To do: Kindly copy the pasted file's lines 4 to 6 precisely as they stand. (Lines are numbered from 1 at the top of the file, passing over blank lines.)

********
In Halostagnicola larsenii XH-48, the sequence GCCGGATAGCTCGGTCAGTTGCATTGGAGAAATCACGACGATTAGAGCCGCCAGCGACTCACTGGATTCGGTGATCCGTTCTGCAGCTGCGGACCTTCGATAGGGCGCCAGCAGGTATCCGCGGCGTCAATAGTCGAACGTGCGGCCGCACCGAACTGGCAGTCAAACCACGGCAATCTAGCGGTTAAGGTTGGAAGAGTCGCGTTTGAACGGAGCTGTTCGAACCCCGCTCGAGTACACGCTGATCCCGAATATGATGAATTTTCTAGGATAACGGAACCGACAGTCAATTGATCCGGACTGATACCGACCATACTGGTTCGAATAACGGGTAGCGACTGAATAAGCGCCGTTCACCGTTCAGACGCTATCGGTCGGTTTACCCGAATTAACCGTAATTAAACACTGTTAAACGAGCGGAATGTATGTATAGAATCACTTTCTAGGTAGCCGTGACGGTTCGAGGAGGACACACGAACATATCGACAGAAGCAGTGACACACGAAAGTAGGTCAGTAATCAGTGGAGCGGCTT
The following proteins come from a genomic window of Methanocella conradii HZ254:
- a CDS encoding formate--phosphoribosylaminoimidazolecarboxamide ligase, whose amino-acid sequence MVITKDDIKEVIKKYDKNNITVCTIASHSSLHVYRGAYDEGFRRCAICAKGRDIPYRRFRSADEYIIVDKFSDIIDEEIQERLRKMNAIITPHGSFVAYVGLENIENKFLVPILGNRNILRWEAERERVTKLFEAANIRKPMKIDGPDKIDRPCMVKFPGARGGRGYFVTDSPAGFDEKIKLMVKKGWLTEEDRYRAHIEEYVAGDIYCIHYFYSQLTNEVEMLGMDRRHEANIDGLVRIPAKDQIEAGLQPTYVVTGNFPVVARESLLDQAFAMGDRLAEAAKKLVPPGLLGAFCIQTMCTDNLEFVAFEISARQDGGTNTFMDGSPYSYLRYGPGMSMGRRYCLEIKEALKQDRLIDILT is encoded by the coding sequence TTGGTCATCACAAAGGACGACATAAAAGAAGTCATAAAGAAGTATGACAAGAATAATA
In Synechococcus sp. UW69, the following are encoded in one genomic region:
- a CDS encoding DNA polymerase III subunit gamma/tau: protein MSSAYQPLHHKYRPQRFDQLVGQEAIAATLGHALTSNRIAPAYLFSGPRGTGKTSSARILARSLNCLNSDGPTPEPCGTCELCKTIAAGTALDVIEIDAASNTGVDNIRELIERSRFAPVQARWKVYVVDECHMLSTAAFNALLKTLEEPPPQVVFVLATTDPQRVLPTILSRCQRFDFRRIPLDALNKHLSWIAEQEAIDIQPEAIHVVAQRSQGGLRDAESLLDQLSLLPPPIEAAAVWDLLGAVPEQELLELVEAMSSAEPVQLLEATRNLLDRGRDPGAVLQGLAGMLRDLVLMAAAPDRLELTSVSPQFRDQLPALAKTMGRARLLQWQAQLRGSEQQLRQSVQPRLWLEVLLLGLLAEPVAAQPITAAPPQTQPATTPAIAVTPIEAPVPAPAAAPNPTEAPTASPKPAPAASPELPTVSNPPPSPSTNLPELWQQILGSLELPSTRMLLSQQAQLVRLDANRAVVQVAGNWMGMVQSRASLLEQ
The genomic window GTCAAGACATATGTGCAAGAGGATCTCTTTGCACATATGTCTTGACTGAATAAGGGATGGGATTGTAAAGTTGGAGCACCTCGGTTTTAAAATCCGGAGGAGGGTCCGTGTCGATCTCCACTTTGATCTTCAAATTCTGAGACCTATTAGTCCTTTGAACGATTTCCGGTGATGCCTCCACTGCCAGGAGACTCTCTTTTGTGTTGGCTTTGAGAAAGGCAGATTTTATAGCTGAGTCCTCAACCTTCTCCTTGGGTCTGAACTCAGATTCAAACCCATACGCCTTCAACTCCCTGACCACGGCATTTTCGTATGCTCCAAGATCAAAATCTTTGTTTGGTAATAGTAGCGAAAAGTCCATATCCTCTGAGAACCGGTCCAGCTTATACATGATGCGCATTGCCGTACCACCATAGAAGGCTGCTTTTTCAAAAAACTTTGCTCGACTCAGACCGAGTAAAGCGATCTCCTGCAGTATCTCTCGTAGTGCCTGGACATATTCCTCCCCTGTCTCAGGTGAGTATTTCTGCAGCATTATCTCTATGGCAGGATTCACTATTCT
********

In Synechococcus sp. UW69, the following are encoded in one genomic region:
- a CDS encoding DNA polymerase III subunit gamma/tau: protein MSSAYQPLHHKYRPQRFDQLVGQEAIAATLGHALTSNRIAPAYLFSGPRGTGKTSSARILARSLNCLNSDGPTPEPCGTCELCKTIAAGTALDVIEIDAASNTGVDNIRELIERSRFAPVQARWKVYVVDECHMLSTAAFNALLKTLEEPPPQVVFVLATTDPQRVLPTILSRCQRFDFRRIPLDALNKHLSWIAEQEAIDIQPEAIHVVAQRSQGGLRDAESLLDQLSLLPPPIEAAAVWDLLGAVPEQELLELVEAMSSAEPVQLLEATRNLLDRGRDPGAVLQGLAGMLRDLVLMAAAPDRLELTSVSPQFRDQLPALAKTMGRARLLQWQAQLRGSEQQLRQSVQPRLWLEVLLLGLLAEPVAAQPITAAPPQTQPATTPAIAVTPIEAPVPAPAAAPNPTEAPTASPKPAPAASPELPTVSNPPPSPSTNLPELWQQILGSLELPSTRMLLSQQAQLVRLDANRAVVQVAGNWMGMVQSRASLLEQ
The genomic window GTCAAGACATATGTGCAAGAGGATCTCTTTGCACATATGTCTTGACTGAATAAGGGATGGGATTGTAAAGTTGGAGCACCTCGGTTTTAAAATCCGGAGGAGGGTCCGTGTCGATCTCCACTTTGATCTTCAAATTCTGAGACCTATTAGTCCTTTGAACGATTTCCGGTGATGCCTCCACTGCCAGGAGACTCTCTTTTGTGTTGGCTTTGAGAAAGGCAGATTTTATAGCTGAGTCCTCAACCTTCTCCTTGGGTCTGAACTCAGATTCAAACCCATACGCCTTCAACTCCCTGACCACGGCATTTTCGTATGCTCCAAGATCAAAATCTTTGTTTGGTAATAGTAGCGAAAAGTCCATATCCTCTGAGAACCGGTCCAGCTTATACATGATGCGCATTGCCGTACCACCATAGAAGGCTGCTTTTTCAAAAAACTTTGCTCGACTCAGACCGAGTAAAGCGATCTCCTGCAGTATCTCTCGTAGTGCCTGGACATATTCCTCCCCTGTCTCAGGTGAGTATTTCTGCAGCATTATCTCTATGGCAGGATTCACTATTCT